Ezekiel 24

DateVersionReading Plan
@September 14, 2023ESV (2016)ESV Prophets Plan 2023


  • The Siege of Jerusalem
  • Ezekiel’s Wife Dies


The chapter opens with a command of Ezekiel by God to “write down the name of this day”. The date of this prophecy is significant. This was the day that Nebuchadnezzar’s siege of Jerusalem began in January of 588 BC. Later in Israel’s history the date became an appointed fast day and was observed as early as the time of the prophet Zechariah (Zech. 8:19). This was the day Ezekiel had been pointing to for more than four years. The date was so significant that it was also mentioned by the writer of 1 and 2 Kings (2 Kings 25:1) and by the prophet Jeremiah (Jer. 39:1; Jer. 52:4).

In Ezek. 3b-14, God tells Ezekiel to “set on the pot” which was Jerusalem. He was to put in “the pieces of meat” which were the people and to bring it to a boil (Ezek. 24:5). The pot had scum, or rust, in it which was the lewdness of her idolatry (Ezek. 23:6). This was to be burned after the pot was emptied (Ezek. 24:12). In this way the Lord sought to purge His people of idolatry.

In Ezek. 24:15-18), the LORD came to Ezekiel and told him that “the delight of your eyes”, his wife, would die. In response, and contrary to all normal reactions, he was told not to mourn (Ezek. 24:16-17). Ezekiel’s wife died on the evening of that day and he did as he was commanded (Ezek. 24:18).

In Ezek. 24:19-24, the people approach Ezekiel, asking him to tell them what his actions mean. Ezekiel replies with a word of the LORD that God will profane His sanctuary, the delight of their eyes, and the daughters they had left behind will “fall by the sword” (Ezek. 24:21). God’s destruction of the sanctuary is one of the covenant punishments prescribed for national disobedience in the Mosaic law (Lev. 26:13). Its destruction created an identity crisis for Hebrews who wished to remain faithful to God. As with Ezekiel’s wife, the people were not permitted to mourn as they should have expected this judgment.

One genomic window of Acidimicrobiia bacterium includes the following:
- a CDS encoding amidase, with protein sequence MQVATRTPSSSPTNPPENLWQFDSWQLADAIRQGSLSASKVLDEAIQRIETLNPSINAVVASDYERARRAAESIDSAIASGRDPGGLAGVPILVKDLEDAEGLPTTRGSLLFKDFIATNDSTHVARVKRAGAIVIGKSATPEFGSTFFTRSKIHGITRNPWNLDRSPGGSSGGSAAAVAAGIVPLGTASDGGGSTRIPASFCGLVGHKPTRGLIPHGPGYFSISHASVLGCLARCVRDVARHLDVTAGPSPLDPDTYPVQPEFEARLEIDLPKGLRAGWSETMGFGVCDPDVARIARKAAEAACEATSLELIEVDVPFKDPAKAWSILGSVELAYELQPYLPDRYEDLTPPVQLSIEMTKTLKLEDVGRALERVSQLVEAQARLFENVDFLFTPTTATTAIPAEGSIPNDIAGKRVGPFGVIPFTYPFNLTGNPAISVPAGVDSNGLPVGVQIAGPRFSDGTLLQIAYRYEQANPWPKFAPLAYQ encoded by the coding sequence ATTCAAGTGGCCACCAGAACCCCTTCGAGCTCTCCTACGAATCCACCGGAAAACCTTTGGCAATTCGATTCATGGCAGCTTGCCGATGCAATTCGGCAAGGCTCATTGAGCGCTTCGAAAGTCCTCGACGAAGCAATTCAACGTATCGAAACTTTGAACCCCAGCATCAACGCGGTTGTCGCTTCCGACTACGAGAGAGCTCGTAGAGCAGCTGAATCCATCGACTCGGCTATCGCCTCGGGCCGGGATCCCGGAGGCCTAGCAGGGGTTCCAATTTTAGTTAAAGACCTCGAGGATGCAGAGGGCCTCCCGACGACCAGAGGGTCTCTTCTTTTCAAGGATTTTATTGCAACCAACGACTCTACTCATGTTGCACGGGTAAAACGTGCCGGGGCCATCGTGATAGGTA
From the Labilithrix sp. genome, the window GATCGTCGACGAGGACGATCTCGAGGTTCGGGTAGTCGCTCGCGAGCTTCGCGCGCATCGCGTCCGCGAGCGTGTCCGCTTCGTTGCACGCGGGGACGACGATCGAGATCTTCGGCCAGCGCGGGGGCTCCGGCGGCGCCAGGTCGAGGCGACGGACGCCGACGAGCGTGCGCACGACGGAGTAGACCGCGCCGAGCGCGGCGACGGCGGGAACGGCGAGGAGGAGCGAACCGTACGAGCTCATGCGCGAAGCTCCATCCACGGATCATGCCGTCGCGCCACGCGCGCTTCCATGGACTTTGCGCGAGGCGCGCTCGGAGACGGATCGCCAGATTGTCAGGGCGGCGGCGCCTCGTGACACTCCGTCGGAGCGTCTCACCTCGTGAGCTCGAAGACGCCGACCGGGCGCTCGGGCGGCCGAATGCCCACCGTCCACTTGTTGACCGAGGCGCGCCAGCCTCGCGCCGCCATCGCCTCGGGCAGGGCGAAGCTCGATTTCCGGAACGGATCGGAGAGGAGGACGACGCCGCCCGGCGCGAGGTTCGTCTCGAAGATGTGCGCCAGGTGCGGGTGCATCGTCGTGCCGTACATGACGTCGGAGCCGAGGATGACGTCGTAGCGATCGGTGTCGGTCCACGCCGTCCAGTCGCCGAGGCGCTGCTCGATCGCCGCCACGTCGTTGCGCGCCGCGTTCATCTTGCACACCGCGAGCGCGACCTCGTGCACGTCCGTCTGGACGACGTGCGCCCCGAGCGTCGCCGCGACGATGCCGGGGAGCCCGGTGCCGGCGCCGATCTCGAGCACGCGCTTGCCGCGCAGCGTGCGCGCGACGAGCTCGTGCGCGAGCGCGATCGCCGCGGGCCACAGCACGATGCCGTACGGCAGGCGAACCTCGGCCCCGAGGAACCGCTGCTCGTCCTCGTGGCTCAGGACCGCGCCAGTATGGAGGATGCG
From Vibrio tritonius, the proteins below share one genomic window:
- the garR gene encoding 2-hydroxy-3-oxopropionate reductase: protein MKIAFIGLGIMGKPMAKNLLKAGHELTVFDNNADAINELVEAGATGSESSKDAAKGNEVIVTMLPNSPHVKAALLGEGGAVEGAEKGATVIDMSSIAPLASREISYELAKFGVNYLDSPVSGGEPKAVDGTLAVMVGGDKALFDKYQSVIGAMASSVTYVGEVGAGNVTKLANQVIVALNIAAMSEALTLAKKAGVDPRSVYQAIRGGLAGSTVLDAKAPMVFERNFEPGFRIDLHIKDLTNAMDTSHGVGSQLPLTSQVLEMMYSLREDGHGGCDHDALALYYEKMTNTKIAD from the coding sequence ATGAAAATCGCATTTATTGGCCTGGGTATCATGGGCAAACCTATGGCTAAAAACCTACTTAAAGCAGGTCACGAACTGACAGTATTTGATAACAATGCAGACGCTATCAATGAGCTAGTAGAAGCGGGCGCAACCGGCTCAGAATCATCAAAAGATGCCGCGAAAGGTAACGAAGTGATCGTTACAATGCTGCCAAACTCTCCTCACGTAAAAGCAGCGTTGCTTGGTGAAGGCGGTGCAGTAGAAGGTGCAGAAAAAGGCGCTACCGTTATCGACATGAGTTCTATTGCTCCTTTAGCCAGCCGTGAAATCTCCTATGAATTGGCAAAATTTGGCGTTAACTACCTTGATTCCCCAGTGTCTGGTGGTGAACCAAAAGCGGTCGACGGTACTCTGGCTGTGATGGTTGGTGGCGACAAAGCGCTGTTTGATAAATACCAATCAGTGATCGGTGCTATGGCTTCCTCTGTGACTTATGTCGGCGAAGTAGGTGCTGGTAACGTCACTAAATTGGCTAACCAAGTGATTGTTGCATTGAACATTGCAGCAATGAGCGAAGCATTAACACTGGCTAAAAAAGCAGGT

In the remaining verses (Ezek. 24:25-27), God addresses Ezekiel that a fugitive will report to him on the day when God takes away the “joy and glory” of the people. This fugitive arriving from Jerusalem will mark the end of Ezekiel’s silence, which is fulfilled in Ezek. 33:21-22. Ezekiel was to be a sign for them so that they would come to know that God is LORD (Ezek. 24:27).


Jerusalem was to be boiled in a pot, representing God’s judgment, and the remaining scum (idolatry) burned way. In the middle of this, Ezekiel’s wife dies and he is told not to mourn over her death. This is echoed later in the chapter where the people are not to mourn over God’s destruction of Jerusalem. They were steeped in sin and idolatry, so God’s justice should not have come as a shock.

This provides helpful insight as we look at the consequences of sin in our own day. As believers of the Biblical account, we have been provided proper context around witnessing calamity as it befalls people or nations who persist in sin. We understand the world as fallen and humanity as innately corrupt, so it should not come as a surprise when sin is met with God’s just judgment. This is not to give us license for callousness toward disaster or injustice, but instead allows to view such things through a gospel lens; that apart from the work of Christ, the adversity we experience now (and even worse to come) would continue forever. It should give us great joy, leading to praise of the Father for sending His Son to intercede and place us on a heavenly trajectory.

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